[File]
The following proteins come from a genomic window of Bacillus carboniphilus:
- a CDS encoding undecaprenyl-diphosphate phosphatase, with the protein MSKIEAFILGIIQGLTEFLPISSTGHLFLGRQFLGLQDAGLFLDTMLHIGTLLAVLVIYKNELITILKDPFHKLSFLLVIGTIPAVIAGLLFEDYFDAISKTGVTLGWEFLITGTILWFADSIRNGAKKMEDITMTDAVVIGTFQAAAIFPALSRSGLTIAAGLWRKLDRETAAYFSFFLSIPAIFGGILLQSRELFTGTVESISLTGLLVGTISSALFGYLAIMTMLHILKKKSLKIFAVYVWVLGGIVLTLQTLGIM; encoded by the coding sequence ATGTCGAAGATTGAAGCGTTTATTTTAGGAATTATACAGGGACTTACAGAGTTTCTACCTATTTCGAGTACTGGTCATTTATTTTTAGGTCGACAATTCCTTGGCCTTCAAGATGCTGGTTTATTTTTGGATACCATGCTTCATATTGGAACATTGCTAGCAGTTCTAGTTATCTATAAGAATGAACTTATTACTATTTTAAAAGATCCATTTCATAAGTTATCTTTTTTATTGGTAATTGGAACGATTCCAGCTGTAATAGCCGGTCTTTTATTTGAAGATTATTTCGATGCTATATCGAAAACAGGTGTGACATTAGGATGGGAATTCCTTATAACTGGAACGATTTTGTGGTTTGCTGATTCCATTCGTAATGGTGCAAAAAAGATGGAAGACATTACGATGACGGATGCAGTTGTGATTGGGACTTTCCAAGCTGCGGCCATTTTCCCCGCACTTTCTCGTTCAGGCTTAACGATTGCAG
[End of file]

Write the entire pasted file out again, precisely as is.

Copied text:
The following proteins come from a genomic window of Bacillus carboniphilus:
- a CDS encoding undecaprenyl-diphosphate phosphatase, with the protein MSKIEAFILGIIQGLTEFLPISSTGHLFLGRQFLGLQDAGLFLDTMLHIGTLLAVLVIYKNELITILKDPFHKLSFLLVIGTIPAVIAGLLFEDYFDAISKTGVTLGWEFLITGTILWFADSIRNGAKKMEDITMTDAVVIGTFQAAAIFPALSRSGLTIAAGLWRKLDRETAAYFSFFLSIPAIFGGILLQSRELFTGTVESISLTGLLVGTISSALFGYLAIMTMLHILKKKSLKIFAVYVWVLGGIVLTLQTLGIM; encoded by the coding sequence ATGTCGAAGATTGAAGCGTTTATTTTAGGAATTATACAGGGACTTACAGAGTTTCTACCTATTTCGAGTACTGGTCATTTATTTTTAGGTCGACAATTCCTTGGCCTTCAAGATGCTGGTTTATTTTTGGATACCATGCTTCATATTGGAACATTGCTAGCAGTTCTAGTTATCTATAAGAATGAACTTATTACTATTTTAAAAGATCCATTTCATAAGTTATCTTTTTTATTGGTAATTGGAACGATTCCAGCTGTAATAGCCGGTCTTTTATTTGAAGATTATTTCGATGCTATATCGAAAACAGGTGTGACATTAGGATGGGAATTCCTTATAACTGGAACGATTTTGTGGTTTGCTGATTCCATTCGTAATGGTGCAAAAAAGATGGAAGACATTACGATGACGGATGCAGTTGTGATTGGGACTTTCCAAGCTGCGGCCATTTTCCCCGCACTTTCTCGTTCAGGCTTAACGATTGCAG